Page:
- The patient population in this study is primarily from high-income countries. This population differs substantially from low/middle-income countries.
Inside the Numbers:
- Death was seen more often in the high-dose vitamin C group vs. placebo, and the number needed to harm in this study was 16. Critics will no doubt point to methods and criticize the use of vitamin C monotherapy and the absence of thiamine and corticosteroids. It bears mention that patients received vitamin C within 4 hours after randomization compared to 6 hours in the CITRIS-ALI trial. Additionally, trialists were looking for an absolute between-group difference of 10%. This is a huge difference. The larger the difference, the more difficult it will be to show a benefit.
- In the subgroups of patients with COVID, there was a trend toward benefits with vitamin C therapy. This finding may be statistical noise, but it is noteworthy and hypothesis-generating at the very least.
- Only 1 of 8 clinical trials published in the past three years evaluating the utility of high-dose Vitamin C in septic patients showed an improvement in mortality. 6 of 8 demonstrated no difference, and this trial showed increased mortality.
- Investigators used a composite for the primary outcome. Composite outcomes decrease the enrollment size required to power a study adequately. However, researchers will often group outcomes of varying clinical importance. Furthermore, the outcome is typically driven by one component over the others. For example, In this study, the composite outcome was driven by the number of patients who died. In addition, all components often do not carry the same clinical importance. For example, death is a more clinically relevant outcome than organ dysfunction.
- Subgroup analysis is a common occurrence in clinical trials. However, clinical trials are powered to assess the primary outcome and not any findings on subgroup analysis. Therefore, subgroup analysis may provide data of interest. However, the information gleaned is purely hypothesis-generating and possibly the focus of further study. (Burke 2015)
- Subgroup analysis can lead to “false positives due to multiple comparisons, false negatives due to inadequate power, and limited ability to inform individual treatment decisions because patients have multiple characteristics that vary simultaneously.” (Burke 2015)
Authors Conclusions: “In adults with sepsis receiving vasopressor therapy in the ICU, those who received intravenous vitamin C had a higher risk of death or persistent organ dysfunction at 28 days than those who received placebo.”
Clinical Bottom Line:
This large and high-quality clinical trial delivers yet another and hopefully final blow to Vitamin C. Based on the overwhelming preponderance of high-quality evidence, there appears to be no role for Vitamin C in sepsis.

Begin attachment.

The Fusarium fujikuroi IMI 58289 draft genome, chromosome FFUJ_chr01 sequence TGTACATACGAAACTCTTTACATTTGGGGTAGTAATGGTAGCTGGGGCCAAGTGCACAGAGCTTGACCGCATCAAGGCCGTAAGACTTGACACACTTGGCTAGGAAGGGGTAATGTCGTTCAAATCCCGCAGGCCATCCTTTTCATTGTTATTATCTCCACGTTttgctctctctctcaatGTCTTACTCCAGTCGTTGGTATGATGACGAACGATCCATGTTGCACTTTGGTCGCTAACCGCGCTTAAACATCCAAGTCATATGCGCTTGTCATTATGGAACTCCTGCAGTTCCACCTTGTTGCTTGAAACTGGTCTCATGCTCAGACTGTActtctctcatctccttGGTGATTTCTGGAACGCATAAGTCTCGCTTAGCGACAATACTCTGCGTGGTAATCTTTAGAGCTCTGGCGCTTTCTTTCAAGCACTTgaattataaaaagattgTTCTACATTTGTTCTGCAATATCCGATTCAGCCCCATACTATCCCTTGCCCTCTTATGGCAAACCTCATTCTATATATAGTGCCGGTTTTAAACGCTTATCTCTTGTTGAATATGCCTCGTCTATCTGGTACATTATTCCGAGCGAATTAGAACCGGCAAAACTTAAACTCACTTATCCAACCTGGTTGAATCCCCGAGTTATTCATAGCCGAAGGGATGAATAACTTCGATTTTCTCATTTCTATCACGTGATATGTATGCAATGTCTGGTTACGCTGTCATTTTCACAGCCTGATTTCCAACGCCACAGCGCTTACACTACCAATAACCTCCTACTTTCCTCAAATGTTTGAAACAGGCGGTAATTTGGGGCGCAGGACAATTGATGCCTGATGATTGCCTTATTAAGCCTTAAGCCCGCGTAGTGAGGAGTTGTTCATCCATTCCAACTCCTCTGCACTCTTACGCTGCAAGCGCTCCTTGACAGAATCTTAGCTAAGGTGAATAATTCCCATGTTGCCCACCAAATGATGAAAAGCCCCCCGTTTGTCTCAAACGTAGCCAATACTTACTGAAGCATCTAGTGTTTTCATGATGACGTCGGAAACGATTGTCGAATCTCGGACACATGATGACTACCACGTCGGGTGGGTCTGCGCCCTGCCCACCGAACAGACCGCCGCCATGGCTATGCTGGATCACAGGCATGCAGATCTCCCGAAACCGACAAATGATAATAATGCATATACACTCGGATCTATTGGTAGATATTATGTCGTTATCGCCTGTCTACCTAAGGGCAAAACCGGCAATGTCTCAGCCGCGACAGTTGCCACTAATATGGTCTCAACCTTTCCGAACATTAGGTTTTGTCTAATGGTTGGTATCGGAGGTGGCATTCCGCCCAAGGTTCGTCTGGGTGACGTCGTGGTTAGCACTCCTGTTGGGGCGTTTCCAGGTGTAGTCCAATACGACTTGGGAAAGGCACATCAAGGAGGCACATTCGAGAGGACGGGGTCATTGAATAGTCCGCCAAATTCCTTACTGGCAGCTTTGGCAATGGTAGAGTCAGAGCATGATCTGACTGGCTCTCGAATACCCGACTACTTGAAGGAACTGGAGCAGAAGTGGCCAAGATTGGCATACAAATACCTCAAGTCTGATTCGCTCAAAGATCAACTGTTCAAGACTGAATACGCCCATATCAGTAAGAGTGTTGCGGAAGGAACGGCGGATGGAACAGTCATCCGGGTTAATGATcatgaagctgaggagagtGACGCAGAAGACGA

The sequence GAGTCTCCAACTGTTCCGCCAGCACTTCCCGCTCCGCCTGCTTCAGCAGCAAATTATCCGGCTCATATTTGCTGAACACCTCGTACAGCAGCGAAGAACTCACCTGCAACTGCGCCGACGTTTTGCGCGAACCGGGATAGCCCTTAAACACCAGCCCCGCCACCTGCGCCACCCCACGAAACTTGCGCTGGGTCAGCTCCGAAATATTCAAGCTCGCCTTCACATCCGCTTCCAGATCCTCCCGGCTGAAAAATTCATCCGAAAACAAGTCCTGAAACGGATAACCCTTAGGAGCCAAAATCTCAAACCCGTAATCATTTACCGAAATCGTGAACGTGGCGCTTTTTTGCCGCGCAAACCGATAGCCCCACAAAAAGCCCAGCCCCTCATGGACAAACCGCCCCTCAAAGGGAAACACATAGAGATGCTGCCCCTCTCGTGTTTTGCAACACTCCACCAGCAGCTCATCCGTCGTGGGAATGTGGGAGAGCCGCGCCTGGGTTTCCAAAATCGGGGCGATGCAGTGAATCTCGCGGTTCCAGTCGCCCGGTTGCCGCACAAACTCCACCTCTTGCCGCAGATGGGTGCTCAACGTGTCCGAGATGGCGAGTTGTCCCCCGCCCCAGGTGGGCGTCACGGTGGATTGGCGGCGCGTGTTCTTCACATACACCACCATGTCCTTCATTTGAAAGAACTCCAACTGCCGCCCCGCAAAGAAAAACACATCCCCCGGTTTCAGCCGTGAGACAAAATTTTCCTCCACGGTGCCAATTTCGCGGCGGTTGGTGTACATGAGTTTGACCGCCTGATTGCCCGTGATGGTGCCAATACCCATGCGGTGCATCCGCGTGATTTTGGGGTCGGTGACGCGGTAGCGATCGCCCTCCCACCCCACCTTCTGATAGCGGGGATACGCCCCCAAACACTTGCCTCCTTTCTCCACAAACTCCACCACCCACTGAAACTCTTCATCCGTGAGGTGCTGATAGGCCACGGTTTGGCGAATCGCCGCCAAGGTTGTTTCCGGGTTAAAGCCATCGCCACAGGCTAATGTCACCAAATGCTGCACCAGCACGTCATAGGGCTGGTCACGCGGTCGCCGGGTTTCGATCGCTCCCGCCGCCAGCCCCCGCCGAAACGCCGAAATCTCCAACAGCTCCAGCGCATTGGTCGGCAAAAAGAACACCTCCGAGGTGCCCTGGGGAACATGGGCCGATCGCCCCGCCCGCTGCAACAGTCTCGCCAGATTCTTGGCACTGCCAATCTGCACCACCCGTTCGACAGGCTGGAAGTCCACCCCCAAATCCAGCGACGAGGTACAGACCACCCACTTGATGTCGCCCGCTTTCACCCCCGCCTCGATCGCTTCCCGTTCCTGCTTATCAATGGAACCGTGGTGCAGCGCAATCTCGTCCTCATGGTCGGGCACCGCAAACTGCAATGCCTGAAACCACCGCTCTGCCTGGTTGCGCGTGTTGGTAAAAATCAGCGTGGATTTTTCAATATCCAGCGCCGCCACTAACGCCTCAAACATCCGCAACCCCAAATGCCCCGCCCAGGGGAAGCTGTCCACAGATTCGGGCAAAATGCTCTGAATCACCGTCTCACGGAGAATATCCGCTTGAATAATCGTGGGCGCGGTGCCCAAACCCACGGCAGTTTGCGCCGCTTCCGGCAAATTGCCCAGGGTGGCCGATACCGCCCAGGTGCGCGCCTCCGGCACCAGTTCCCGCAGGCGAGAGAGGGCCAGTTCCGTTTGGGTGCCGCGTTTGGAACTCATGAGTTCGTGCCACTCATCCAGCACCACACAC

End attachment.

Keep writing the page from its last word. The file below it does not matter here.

For More on This Topic, Checkout:
- St. Emelyn’s: Vitamin C and sepsis (again).
- SGEM: ALL MY LOVIT, VITAMIN C WON’T WORK FOR YOU
- First10EM: Research Roundup (August 2022)
- The Bottom Line: Lovit Trial
- Amrein K, Oudemans-van Straaten HM, Berger MM. Vitamin therapy in critically ill patients: focus on thiamine, vitamin C, and vitamin D. Intensive Care Med 2018;44:1940-4. PMID: 29520660
- Marik PE, Khangoora V, Rivera R, Hooper MH, Catravas J. Hydrocortisone, vitamin C, and thiamine for the treatment of severe sepsis and septic shock: a retrospective before-after study. Chest 2017; 151:1229-38. PMID: 27940189
- Fujii T, Salanti G, Belletti A, et al. Effect of adjunctive vitamin C, glucocorticoids, and vitamin B1 on longer-term mortality in adults with sepsis or septic shock: a systematic review and a component network meta-analysis. Intensive Care Med 2022;48:16-24. PMID: 34750650
- Sevransky JE, Rothman RE, Hager DN, et al. Effect of vitamin C, thiamine, and hydrocortisone on ventilator- and vasopressor-free days in patients with sepsis: the VICTAS randomized clinical trial. JAMA 2021;325:742-50. PMID: 33620405
- Fowler AA III, Truwit JD, Hite RD, et al. Effect of vitamin C infusion on organ failure and biomarkers of inflammation and vascular injury in patients with sepsis and severe acute respiratory failure: the CITRIS-ALI randomized clinical trial. JAMA 2019;322:1261-70. PMID: 31573637
- Fowler AA III, Syed AA, Knowlson S, et al. Phase I safety trial of intravenous ascorbic acid in patients with severe sepsis. J Transl Med 2014;12:32. PMID: 24484547
- Burke JF, Sussman JB, Kent DM, Hayward RA. Three simple rules to ensure reasonably credible subgroup analyses. BMJ. 2015;351:h5651. PMID: 26537915
Guest Post By:
Wilson Smith, MD
PGY-3, Emergency Medicine Resident
Vassar Brothers Hospital, Poughkeepsie, New York
Marco Propersi, DO FAAEM
Vice-Chair, Emergency Medicine
Vassar Brothers Hospital, Poughkeepsie, New York
Post-Peer Reviewed By: Salim R. Rezaie, MD (Twitter: @srrezaie)